Political leadership and what is expected
Under dictatorial regimes, the people have no say over whether a policy is good or bad for the country. Dictators are not concerned about what people expect from them, but rather what they expect from the people — without question. It is a nightmare state of human existence that much of the world has battled for centuries.
Each year, thousands die trying to escape conditions where there is no freedom or human dignity. That is why in most democratic jurisdictions, leaders are expected to leave no stone unturned in upholding the highest standards of transparency, decency, respect and honesty in protecting the human rights of all citizens.
However, in the world of politics where motives are often obscured for a number of reasons, leaders are watched closely by the electorate since it is not uncommon for power and authority to result in a shift in commitments made while seeking office. When that happens, questions arise over whether the people are being served as the highest priority. No leader is perfect, and that is not what the people expect. They do, however, expect a leader to be seen and heard, and being dedicated to basic sound principles that are an example for others. Good leaders stand firm even when taking action that may ruffle feathers when they are convinced of doing the right thing. Being in the position of leadership in the political party system requires considerable commitment to transparency and skill when it comes to handling complex issues — both within the party they represent and in dealing with opponents on contentious matters. This means a good leader should think carefully before uttering words that divide instead of build bridges of co-operation that are needed to solve some problems collectively.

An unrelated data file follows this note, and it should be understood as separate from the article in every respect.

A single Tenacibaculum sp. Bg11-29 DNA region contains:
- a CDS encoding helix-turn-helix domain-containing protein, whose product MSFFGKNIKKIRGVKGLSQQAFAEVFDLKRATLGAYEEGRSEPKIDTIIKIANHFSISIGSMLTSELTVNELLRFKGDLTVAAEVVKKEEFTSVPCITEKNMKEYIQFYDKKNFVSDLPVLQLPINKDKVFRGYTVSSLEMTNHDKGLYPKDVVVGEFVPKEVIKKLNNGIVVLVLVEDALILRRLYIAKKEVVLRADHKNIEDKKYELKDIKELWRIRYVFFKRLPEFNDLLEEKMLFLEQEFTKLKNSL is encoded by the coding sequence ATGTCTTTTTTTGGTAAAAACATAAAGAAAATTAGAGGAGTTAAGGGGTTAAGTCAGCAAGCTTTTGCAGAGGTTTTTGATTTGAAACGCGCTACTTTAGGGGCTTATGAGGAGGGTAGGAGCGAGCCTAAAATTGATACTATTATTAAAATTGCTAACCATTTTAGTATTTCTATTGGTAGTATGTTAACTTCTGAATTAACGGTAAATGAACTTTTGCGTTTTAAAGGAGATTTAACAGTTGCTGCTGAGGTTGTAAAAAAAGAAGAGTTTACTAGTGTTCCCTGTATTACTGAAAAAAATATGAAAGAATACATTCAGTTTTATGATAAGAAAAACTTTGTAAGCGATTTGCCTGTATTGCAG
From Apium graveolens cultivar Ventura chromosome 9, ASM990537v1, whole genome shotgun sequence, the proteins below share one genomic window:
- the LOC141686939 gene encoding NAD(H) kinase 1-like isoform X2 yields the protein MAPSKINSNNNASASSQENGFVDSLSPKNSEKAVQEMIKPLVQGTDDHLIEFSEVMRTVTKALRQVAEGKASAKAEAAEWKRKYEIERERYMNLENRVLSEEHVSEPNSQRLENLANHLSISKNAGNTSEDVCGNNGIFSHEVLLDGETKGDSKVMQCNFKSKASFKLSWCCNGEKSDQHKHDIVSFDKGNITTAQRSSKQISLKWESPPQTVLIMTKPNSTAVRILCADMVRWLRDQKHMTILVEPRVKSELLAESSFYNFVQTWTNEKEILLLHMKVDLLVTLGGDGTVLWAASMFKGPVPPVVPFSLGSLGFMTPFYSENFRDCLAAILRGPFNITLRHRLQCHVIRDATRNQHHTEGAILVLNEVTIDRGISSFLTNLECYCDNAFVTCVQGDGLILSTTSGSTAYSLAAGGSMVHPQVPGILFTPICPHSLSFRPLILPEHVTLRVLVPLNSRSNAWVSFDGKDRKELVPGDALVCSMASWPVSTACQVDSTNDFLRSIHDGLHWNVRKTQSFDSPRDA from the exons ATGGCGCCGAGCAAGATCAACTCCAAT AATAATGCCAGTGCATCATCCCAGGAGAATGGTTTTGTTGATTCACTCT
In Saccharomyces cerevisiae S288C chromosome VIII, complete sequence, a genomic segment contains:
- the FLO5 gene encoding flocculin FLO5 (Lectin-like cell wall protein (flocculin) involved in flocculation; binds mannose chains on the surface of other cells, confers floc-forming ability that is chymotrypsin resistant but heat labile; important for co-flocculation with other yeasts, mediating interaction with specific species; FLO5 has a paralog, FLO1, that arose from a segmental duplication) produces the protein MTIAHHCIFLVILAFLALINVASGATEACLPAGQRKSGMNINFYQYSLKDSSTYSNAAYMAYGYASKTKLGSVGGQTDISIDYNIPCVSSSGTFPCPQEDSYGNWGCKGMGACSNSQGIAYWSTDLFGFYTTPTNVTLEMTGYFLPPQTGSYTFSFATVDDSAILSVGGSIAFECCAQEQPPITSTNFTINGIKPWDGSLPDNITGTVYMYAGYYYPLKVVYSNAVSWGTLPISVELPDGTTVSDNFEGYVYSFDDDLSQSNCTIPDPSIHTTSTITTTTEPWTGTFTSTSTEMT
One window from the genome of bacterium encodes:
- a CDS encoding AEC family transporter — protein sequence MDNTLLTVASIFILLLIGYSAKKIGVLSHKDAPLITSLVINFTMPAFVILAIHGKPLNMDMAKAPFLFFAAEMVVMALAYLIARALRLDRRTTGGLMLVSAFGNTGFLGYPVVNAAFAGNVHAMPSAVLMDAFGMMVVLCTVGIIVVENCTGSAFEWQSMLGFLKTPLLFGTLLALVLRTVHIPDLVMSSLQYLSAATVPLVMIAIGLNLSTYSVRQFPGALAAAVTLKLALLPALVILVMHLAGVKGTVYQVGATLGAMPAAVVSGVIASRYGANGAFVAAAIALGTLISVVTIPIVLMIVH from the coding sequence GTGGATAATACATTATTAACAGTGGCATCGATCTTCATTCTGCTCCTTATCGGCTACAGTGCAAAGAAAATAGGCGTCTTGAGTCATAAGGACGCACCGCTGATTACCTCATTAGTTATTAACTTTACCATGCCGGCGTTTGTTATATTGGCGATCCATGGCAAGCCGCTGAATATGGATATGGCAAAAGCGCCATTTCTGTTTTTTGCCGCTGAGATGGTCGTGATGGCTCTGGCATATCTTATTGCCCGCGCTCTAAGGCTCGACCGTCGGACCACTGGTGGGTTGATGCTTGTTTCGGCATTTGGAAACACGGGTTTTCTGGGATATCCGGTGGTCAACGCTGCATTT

With our Parliament set to resume after the summer break, the One Bermuda Alliance government and the Progressive Labour Party will continue efforts to gain or maintain support from the populace as another General Election looms in the not too distant future. Most of the electorate, and that includes supporters on both sides, are hoping for positive, constructive sessions, irrespective of strong political differences.
There are too many vital issues at hand that need urgent attention for any repeats of members losing control of emotions or tempers with ugly exchanges during disagreements, while carrying out the people’s business. There will be heated moments from time to time, but members must be mindful that people of all ages are watching, and future generations need good examples to build on.
Bermuda is facing challenging times with what seems an increase in bold robberies, not to mention a gang culture that continues to destroy too many young lives. Of course, there is much to look forward to, with the America’s Cup in the new year and the news that our tourist industry appears to on the upswing with a steady increase in regular visitors.
While all that is promising, our leaders must keep an eye on the whole picture, which includes Bermuda and the people. Our parliamentarians will be dealing with a wide range of sensitive issues and one can only hope they will do this with the utmost respect for decency, placing that above party allegiance. The Bermudian people deserve nothing less.